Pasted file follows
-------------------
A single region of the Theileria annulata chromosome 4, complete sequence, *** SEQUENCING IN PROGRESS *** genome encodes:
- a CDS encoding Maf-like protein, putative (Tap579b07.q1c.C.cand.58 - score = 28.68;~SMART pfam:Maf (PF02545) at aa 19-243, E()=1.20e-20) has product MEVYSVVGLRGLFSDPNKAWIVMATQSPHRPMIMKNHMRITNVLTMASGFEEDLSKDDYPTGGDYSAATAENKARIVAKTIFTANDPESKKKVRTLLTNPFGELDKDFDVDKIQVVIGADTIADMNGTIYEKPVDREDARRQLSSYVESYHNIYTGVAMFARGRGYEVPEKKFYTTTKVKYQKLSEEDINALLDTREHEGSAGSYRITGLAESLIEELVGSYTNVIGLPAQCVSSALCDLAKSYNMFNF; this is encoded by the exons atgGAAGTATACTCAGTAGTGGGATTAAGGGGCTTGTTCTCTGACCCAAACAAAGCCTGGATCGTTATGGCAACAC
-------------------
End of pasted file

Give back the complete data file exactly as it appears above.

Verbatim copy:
A single region of the Theileria annulata chromosome 4, complete sequence, *** SEQUENCING IN PROGRESS *** genome encodes:
- a CDS encoding Maf-like protein, putative (Tap579b07.q1c.C.cand.58 - score = 28.68;~SMART pfam:Maf (PF02545) at aa 19-243, E()=1.20e-20) has product MEVYSVVGLRGLFSDPNKAWIVMATQSPHRPMIMKNHMRITNVLTMASGFEEDLSKDDYPTGGDYSAATAENKARIVAKTIFTANDPESKKKVRTLLTNPFGELDKDFDVDKIQVVIGADTIADMNGTIYEKPVDREDARRQLSSYVESYHNIYTGVAMFARGRGYEVPEKKFYTTTKVKYQKLSEEDINALLDTREHEGSAGSYRITGLAESLIEELVGSYTNVIGLPAQCVSSALCDLAKSYNMFNF; this is encoded by the exons atgGAAGTATACTCAGTAGTGGGATTAAGGGGCTTGTTCTCTGACCCAAACAAAGCCTGGATCGTTATGGCAACAC